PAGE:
Who’s Selling Bad Drugs?
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A previous post delved into attempts by research managers to distance themselves from uncomfortable findings on underdosed malaria drugs. It appears some products approved by the World Health Organization may not be of universally good quality, and since approximately 80% of medicines in the United States are manufactured (or have their component elements made) overseas, this issue is one that could impact Bristol-Myers Squibb (NYSE: BMY), Novartis (NYSE: NVS), Pfizer (NYSE: PFE), and other pharmaceutical majors. However, before drawing too many conclusions, it is worth looking into more details of the research itself.
Recently published papers indicate WHO-approved Chinese products, and to a lesser extent Indian products, are allegedly underdosed. In order to find out how WHO views this research, I contacted Dr. Lembit Rago, who oversees drug quality for WHO. He explained that based on the research, he had launched an investigation of the products.
However, overall he seemed skeptical of the results, “…based on my more than 20-year experience in regulatory affairs it is very unlikely that several different manufacturers have exactly the same quality failure in the same time window.”
Dr. Rago was obviously working on more information than was contained in the papers, and this was made explicit by Dr. Bate, who said he had provided a confidential memo to Dr. Rago of the batches and manufacturers that failed quality control. The memo implicates several companies for having allegedly produced some of the suspect products – including Chinese company Guilin (SZSE:002275); Indian companies Ajanta (NSE:AJN), Ipca (BSE:524494)(NSE:IPCALAB), and Cipla (BSE:500087)(NSE:CIPLA); and Moroccan company Maphar – owned by French giant Sanofi (NYSE: SNY).
Dr. Rago suggests that these companies may not have produced the problematic drugs and proceeds to list other possible causes for the defective products:
1) Were the products truly prequalified ones or they seemed to be the prequalified ones? We know cases of relabeling, which have been done with the purpose of mimicking prequalified products.
2) All the products were according to labeling not beyond expiry dates. Again, we know that sometimes expired products have been relabeled locally in order to allow them to be marketed.
3) The low content of active ingredient may occur easily with these drugs very soon after the expiry date as these compounds are relatively labile structures. What we do not know is whether originally they had right content of active or not. In case the actives disintegrated then there should be suspected degradation products around but unfortunately they were not measured.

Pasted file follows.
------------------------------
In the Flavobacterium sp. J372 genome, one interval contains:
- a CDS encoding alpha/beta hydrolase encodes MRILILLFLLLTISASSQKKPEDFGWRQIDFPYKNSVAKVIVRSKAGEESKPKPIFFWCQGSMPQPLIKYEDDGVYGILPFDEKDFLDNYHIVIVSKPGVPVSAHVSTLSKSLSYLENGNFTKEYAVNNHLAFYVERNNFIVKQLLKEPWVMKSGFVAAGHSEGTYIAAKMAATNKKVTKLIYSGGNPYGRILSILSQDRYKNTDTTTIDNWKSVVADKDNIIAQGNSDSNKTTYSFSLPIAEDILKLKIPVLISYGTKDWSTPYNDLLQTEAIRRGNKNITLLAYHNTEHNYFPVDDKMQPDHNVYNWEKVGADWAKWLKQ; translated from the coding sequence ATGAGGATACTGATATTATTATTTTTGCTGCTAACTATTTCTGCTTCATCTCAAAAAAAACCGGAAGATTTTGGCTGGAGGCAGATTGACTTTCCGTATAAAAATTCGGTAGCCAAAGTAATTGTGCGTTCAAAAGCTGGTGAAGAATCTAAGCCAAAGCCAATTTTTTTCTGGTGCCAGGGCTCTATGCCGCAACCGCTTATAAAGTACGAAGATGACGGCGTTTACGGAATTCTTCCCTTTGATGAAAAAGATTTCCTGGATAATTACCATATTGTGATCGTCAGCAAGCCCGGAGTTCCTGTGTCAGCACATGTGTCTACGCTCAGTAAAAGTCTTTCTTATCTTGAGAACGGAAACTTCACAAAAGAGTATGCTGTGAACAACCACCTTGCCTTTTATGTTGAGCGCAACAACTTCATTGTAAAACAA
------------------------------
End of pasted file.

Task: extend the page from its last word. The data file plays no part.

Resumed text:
I put Dr. Rago’s responses to Dr. Bate. He agreed that when he first saw the results he doubted them and was “surprised that multiple manufacturers would intentionally underdose products.” However, as his investigations broadened he believed there was at least one possible explanation:
The most likely is inferior [active pharmaceutical ingredient]. The critical API underdosed was artemesinin. As we stressed in the paper, there have been shortages of this and perhaps a single major maker of API underdosed some of its supply, which wasn’t checked properly by manufacturers. I obviously don’t know for sure, but it would mean that multiple manufacturers exhibit the same production flaw.
Bate dismisses as extremely unlikely that the products identified as substandard products were fakes or expired products:
We went through this in detail in the small sample paper – the products had perfect packaging, there was over 50% of the API that was underdosed, and roughly 100% of the companion API (which makes degradation of the entire product unlikely), and there was no announcements of any fakes of these subsidized products. The chances are incredibly low these were fakes. But the reason I cannot be 100% sure is because the companies never confirm they’ve made a substandard product.
WHO is launching an investigation and one hopes it gets active support from manufacturers, which would probably rather ignore the findings. Oddly this also seems to be the preferred option of the public health community, too. Though largely apolitical, the community tends to be left of center and normally expects bad behavior from private sector companies. Yet, for whatever reason, the community seems to want to ignore this latest research.
It will be interesting to see how the investigation and the story unfolds. GlaxoSmithKline may not be the only pharmaceutical facing problems with the public and investors this summer.
Read the reports here:
Nick Slepko has no position in any company mentioned here at the time of publication. The Motley Fool owns shares of GlaxoSmithKline. Motley Fool newsletter services recommend GlaxoSmithKline, Novartis, and Pfizer. Try any of our Foolish newsletter services free for 30 days. We Fools may not all hold the same opinions, but we all believe that considering a diverse range of insights makes us better investors. The Motley Fool has a disclosure policy. If you have questions about this post or the Fool’s blog network, click here for information.